Monday, April 30, 2012

Bull Trout Restoration

Over the last two centuries, bull trout populations have declined across North America. The bull trout, Salvelinus confluentus, once thrived in the Columbia River Basin and coastal rivers of Washington and Oregon, extending north into British Columbia and Alberta.

Bull trout are members of the genus Salvelinus, which also includes Arctic char, brook trout, and lake trout. Like its relatives, male bull trout exhibit brilliant colors during the spawning season. Bull trout migrate during summer, traveling up to 150 miles from lakes and rivers upstream to their natal headwaters to spawn.

A variety of factors have been cited in the decline of bull trout. Habitat degradation and fragmentation, migratory fish passage obstacles, poor water quality, the effects of climate change, bounty fishing, and the introduction of non-native fish species.

Currently, American bull trout populations are scattered across portions of Oregon, Washington, Idaho, Montana, and Nevada. They populate several river systems including the Klamath,Columbia and Snake River Basins. In 1998, bull trout were listed as a threatened species under the Endangered Species Act.

In 2011, bull trout were re-introduced into the Clackamas River after a nearly 50-year absence. The reintroduction team included representatives from the U.S. Fish and Wildlife Service, Oregon Department of Fish and Wildlife, U.S.Geological Survey, and Mt. Hood National Forest. The project was one of several bull trout restoration programs that are ongoing in western river systems.

Lake Erie Walleye - Yellow Perch Management

Management of Lake Erie's walleye and yellow perch fisheries has undergone several important changes in recent years. The Lake Erie Percid Management Advisory Group (LEPMAG) was established by the Lake Erie Committee in 2010.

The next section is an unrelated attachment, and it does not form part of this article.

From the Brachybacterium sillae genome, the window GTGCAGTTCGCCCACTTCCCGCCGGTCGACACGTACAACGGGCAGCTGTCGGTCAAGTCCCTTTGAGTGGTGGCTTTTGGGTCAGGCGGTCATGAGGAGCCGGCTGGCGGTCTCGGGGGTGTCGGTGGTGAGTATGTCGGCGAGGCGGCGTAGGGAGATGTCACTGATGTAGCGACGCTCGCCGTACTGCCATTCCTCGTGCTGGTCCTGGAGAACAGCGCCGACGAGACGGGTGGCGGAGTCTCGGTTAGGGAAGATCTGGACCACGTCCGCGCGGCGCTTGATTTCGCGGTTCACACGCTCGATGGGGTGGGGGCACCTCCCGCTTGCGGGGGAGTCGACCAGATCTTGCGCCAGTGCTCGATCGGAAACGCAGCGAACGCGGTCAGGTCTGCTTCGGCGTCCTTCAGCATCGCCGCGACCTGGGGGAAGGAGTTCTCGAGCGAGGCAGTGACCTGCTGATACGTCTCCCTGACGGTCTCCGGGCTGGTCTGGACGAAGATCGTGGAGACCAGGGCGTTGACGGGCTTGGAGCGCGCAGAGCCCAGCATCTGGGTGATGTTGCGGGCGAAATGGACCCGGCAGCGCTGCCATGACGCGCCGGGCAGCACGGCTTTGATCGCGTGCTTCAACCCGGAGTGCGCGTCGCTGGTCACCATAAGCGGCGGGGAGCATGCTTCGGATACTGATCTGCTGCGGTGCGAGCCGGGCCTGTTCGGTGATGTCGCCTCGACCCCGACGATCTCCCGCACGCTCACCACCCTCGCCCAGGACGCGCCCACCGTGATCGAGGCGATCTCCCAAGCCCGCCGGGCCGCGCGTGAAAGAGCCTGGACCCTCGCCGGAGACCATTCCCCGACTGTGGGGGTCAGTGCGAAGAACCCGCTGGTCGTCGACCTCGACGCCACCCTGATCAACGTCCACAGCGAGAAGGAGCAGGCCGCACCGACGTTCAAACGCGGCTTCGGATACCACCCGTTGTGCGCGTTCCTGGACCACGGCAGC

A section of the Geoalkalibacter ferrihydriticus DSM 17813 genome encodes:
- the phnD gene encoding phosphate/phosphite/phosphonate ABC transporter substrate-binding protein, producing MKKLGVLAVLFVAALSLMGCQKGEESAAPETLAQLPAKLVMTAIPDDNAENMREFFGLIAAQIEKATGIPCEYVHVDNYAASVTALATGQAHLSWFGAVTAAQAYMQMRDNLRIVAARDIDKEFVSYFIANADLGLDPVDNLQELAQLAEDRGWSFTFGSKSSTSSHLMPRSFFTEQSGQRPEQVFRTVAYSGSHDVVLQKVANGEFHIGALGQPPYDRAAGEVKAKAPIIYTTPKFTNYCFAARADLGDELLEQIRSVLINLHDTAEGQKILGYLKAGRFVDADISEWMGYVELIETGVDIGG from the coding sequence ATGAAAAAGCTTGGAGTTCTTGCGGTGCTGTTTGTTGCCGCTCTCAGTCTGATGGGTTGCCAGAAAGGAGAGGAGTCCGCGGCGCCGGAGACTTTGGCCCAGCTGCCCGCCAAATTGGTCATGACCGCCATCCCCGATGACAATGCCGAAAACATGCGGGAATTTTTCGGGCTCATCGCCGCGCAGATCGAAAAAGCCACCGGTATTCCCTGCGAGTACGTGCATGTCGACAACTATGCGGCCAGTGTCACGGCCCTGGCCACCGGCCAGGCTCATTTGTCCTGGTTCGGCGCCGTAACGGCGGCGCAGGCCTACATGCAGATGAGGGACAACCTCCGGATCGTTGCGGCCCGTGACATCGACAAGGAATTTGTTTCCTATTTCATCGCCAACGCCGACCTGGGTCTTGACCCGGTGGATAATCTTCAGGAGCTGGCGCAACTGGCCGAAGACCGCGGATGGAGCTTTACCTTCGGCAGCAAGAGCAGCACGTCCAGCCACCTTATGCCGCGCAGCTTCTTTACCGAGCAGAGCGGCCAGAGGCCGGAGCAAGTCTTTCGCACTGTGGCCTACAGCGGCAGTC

The group facilitates discussions among state and provincial management agencies on Lake Erie and stakeholders and provides input to the Lake Erie Committee concerning management of the region's walleye and yellow perch stocks.

LEPMAG participants include Lake Erie Committee members, biologists, recreational and commercial fishers, and personnel from the Quantitative Fisheries Center at Michigan State University.

Each year, the Lake Erie Committee recommends a total allowable catch for walleye and yellow perch. Total allowable catch represents the number or weight of fish that can be caught by sport and commercial fishers without putting the stocks and fisheries at risk. The individual agencies implement the recommended total allowable catch.

The Lake Erie Committee comprises fishery managers from Michigan, New York, Ohio, Ontario and Pennsylvania. The committee’s work is facilitated by the Great Lakes Fishery Commission, a Canadian and U.S. agency on the Great Lakes.

For more information, visit the Lake Erie Committee online at

source: Lake Erie Committee

Tuesday, April 3, 2012

Delaware 2012 Upstate Trout Stream Stocking

According to DNREC Division of Fish and Wildlife, six trout streams in New Castle County Delaware will be stocked with rainbow and brown trout, including some trophy-sized fish.

White Clay Creek, Christina Creek, Pike Creek, Beaver Run, Wilson Run and Mill Creek will be stocked. Additional trout will be stocked through early May.

The state’s spring 2012 upstate trout season will open at 7:30 a.m. Saturday, April 7. Downstate trout season remains open in Tidbury Pond in Dover and Newton Pond near Greenwood, both of which were stocked in March.

To purchase a fishing license or trout stamps or for more information about the trout stocking schedule, visit, or call the Fisheries section at 302-739-9914.

source: DNREC Division of Fish and Wildlife